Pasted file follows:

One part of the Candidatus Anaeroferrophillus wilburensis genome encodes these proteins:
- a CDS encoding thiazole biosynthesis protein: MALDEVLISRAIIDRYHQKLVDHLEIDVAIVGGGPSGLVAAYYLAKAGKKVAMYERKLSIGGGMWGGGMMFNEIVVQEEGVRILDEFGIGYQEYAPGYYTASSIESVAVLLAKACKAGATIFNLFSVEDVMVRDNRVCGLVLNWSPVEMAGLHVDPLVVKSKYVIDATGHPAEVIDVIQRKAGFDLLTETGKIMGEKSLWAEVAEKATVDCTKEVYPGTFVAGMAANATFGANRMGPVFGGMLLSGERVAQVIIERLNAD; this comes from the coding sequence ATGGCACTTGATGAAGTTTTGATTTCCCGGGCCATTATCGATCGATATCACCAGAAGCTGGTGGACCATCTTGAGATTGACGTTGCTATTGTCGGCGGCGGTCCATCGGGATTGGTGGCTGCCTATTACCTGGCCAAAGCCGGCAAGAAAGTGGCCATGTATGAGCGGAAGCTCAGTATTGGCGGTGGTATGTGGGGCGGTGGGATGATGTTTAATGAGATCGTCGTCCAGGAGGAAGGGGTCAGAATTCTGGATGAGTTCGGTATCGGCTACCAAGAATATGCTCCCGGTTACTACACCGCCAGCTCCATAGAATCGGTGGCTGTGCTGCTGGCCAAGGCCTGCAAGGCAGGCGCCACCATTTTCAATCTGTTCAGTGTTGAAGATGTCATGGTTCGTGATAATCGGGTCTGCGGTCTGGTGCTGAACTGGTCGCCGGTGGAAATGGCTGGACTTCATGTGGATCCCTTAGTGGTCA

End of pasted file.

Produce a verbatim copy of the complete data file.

One part of the Candidatus Anaeroferrophillus wilburensis genome encodes these proteins:
- a CDS encoding thiazole biosynthesis protein: MALDEVLISRAIIDRYHQKLVDHLEIDVAIVGGGPSGLVAAYYLAKAGKKVAMYERKLSIGGGMWGGGMMFNEIVVQEEGVRILDEFGIGYQEYAPGYYTASSIESVAVLLAKACKAGATIFNLFSVEDVMVRDNRVCGLVLNWSPVEMAGLHVDPLVVKSKYVIDATGHPAEVIDVIQRKAGFDLLTETGKIMGEKSLWAEVAEKATVDCTKEVYPGTFVAGMAANATFGANRMGPVFGGMLLSGERVAQVIIERLNAD; this comes from the coding sequence ATGGCACTTGATGAAGTTTTGATTTCCCGGGCCATTATCGATCGATATCACCAGAAGCTGGTGGACCATCTTGAGATTGACGTTGCTATTGTCGGCGGCGGTCCATCGGGATTGGTGGCTGCCTATTACCTGGCCAAAGCCGGCAAGAAAGTGGCCATGTATGAGCGGAAGCTCAGTATTGGCGGTGGTATGTGGGGCGGTGGGATGATGTTTAATGAGATCGTCGTCCAGGAGGAAGGGGTCAGAATTCTGGATGAGTTCGGTATCGGCTACCAAGAATATGCTCCCGGTTACTACACCGCCAGCTCCATAGAATCGGTGGCTGTGCTGCTGGCCAAGGCCTGCAAGGCAGGCGCCACCATTTTCAATCTGTTCAGTGTTGAAGATGTCATGGTTCGTGATAATCGGGTCTGCGGTCTGGTGCTGAACTGGTCGCCGGTGGAAATGGCTGGACTTCATGTGGATCCCTTAGTGGTCA